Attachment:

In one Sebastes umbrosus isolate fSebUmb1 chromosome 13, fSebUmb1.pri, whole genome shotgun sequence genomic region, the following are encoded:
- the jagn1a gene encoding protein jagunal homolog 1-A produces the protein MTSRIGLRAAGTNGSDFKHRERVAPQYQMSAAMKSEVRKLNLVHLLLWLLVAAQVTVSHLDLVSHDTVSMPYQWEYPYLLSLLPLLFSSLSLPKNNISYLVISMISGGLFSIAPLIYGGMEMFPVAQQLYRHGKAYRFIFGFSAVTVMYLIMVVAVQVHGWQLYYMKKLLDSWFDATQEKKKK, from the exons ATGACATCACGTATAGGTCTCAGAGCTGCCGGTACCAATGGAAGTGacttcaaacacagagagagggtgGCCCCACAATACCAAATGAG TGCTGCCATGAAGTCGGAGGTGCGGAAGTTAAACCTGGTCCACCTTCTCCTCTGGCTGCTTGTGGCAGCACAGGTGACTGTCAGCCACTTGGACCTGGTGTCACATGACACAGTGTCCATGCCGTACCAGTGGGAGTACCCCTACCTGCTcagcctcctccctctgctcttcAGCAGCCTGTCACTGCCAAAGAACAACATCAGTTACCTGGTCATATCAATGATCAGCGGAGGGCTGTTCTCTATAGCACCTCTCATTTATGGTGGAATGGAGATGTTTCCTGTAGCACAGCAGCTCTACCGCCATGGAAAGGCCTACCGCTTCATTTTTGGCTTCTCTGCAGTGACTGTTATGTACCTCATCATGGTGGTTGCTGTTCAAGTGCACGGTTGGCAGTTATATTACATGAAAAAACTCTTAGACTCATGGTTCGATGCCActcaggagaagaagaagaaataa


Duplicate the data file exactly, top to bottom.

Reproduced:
In one Sebastes umbrosus isolate fSebUmb1 chromosome 13, fSebUmb1.pri, whole genome shotgun sequence genomic region, the following are encoded:
- the jagn1a gene encoding protein jagunal homolog 1-A produces the protein MTSRIGLRAAGTNGSDFKHRERVAPQYQMSAAMKSEVRKLNLVHLLLWLLVAAQVTVSHLDLVSHDTVSMPYQWEYPYLLSLLPLLFSSLSLPKNNISYLVISMISGGLFSIAPLIYGGMEMFPVAQQLYRHGKAYRFIFGFSAVTVMYLIMVVAVQVHGWQLYYMKKLLDSWFDATQEKKKK, from the exons ATGACATCACGTATAGGTCTCAGAGCTGCCGGTACCAATGGAAGTGacttcaaacacagagagagggtgGCCCCACAATACCAAATGAG TGCTGCCATGAAGTCGGAGGTGCGGAAGTTAAACCTGGTCCACCTTCTCCTCTGGCTGCTTGTGGCAGCACAGGTGACTGTCAGCCACTTGGACCTGGTGTCACATGACACAGTGTCCATGCCGTACCAGTGGGAGTACCCCTACCTGCTcagcctcctccctctgctcttcAGCAGCCTGTCACTGCCAAAGAACAACATCAGTTACCTGGTCATATCAATGATCAGCGGAGGGCTGTTCTCTATAGCACCTCTCATTTATGGTGGAATGGAGATGTTTCCTGTAGCACAGCAGCTCTACCGCCATGGAAAGGCCTACCGCTTCATTTTTGGCTTCTCTGCAGTGACTGTTATGTACCTCATCATGGTGGTTGCTGTTCAAGTGCACGGTTGGCAGTTATATTACATGAAAAAACTCTTAGACTCATGGTTCGATGCCActcaggagaagaagaagaaataa